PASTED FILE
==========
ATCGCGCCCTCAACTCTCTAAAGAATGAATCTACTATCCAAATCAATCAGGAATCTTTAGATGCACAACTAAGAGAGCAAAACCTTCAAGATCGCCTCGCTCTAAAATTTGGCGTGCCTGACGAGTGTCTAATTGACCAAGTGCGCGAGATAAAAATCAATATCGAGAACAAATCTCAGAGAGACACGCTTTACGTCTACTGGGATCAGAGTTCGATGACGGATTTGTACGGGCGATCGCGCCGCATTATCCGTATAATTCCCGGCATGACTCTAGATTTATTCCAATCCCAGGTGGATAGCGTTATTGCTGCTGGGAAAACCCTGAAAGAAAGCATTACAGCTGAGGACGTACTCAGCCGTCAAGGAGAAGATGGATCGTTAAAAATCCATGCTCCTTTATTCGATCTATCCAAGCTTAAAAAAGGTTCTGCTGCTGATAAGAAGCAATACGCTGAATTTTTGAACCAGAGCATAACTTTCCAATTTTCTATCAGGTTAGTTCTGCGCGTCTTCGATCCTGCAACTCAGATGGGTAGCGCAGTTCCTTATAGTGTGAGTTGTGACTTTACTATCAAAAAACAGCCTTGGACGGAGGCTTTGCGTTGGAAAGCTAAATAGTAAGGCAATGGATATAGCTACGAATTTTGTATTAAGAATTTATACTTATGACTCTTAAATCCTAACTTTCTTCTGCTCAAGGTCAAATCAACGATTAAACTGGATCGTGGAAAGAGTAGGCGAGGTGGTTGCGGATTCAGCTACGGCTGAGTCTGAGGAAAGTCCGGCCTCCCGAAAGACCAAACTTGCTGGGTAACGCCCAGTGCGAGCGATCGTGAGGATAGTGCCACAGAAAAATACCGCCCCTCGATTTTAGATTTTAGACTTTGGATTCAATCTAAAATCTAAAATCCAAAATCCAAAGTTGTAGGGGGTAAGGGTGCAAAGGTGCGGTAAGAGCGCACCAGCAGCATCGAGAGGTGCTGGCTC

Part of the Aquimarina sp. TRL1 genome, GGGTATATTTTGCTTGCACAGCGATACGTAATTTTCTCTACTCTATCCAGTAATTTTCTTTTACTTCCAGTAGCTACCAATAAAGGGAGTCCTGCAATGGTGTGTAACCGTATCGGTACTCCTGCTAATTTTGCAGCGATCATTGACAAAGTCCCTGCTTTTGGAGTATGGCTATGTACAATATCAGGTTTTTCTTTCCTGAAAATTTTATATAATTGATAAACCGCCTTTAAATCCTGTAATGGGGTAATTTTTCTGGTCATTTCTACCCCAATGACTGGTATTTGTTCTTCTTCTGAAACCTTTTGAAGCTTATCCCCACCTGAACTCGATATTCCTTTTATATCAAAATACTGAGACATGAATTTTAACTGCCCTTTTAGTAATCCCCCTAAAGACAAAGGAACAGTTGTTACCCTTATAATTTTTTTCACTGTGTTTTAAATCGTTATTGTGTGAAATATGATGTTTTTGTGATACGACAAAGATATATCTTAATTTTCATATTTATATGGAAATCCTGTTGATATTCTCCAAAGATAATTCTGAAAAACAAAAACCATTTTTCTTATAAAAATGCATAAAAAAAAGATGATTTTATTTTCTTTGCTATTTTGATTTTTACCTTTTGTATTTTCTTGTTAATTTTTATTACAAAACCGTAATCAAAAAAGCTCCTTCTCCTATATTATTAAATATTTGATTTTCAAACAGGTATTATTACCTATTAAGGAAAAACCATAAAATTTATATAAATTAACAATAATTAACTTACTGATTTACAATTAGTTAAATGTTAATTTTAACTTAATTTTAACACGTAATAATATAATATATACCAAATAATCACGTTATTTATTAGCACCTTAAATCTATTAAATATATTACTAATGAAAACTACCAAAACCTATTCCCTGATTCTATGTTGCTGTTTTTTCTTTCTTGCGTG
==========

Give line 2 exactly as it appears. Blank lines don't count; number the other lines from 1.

Part of the Aquimarina sp. TRL1 genome, GGGTATATTTTGCTTGCACAGCGATACGTAATTTTCTCTACTCTATCCAGTAATTTTCTTTTACTTCCAGTAGCTACCAATAAAGGGAGTCCTGCAATGGTGTGTAACCGTATCGGTACTCCTGCTAATTTTGCAGCGATCATTGACAAAGTCCCTGCTTTTGGAGTATGGCTATGTACAATATCAGGTTTTTCTTTCCTGAAAATTTTATATAATTGATAAACCGCCTTTAAATCCTGTAATGGGGTAATTTTTCTGGTCATTTCTACCCCAATGACTGGTATTTGTTCTTCTTCTGAAACCTTTTGAAGCTTATCCCCACCTGAACTCGATATTCCTTTTATATCAAAATACTGAGACATGAATTTTAACTGCCCTTTTAGTAATCCCCCTAAAGACAAAGGAACAGTTGTTACCCTTATAATTTTTTTCACTGTGTTTTAAATCGTTATTGTGTGAAATATGATGTTTTTGTGATACGACAAAGATATATCTTAATTTTCATATTTATATGGAAATCCTGTTGATATTCTCCAAAGATAATTCTGAAAAACAAAAACCATTTTTCTTATAAAAATGCATAAAAAAAAGATGATTTTATTTTCTTTGCTATTTTGATTTTTACCTTTTGTATTTTCTTGTTAATTTTTATTACAAAACCGTAATCAAAAAAGCTCCTTCTCCTATATTATTAAATATTTGATTTTCAAACAGGTATTATTACCTATTAAGGAAAAACCATAAAATTTATATAAATTAACAATAATTAACTTACTGATTTACAATTAGTTAAATGTTAATTTTAACTTAATTTTAACACGTAATAATATAATATATACCAAATAATCACGTTATTTATTAGCACCTTAAATCTATTAAATATATTACTAATGAAAACTACCAAAACCTATTCCCTGATTCTATGTTGCTGTTTTTTCTTTCTTGCGTG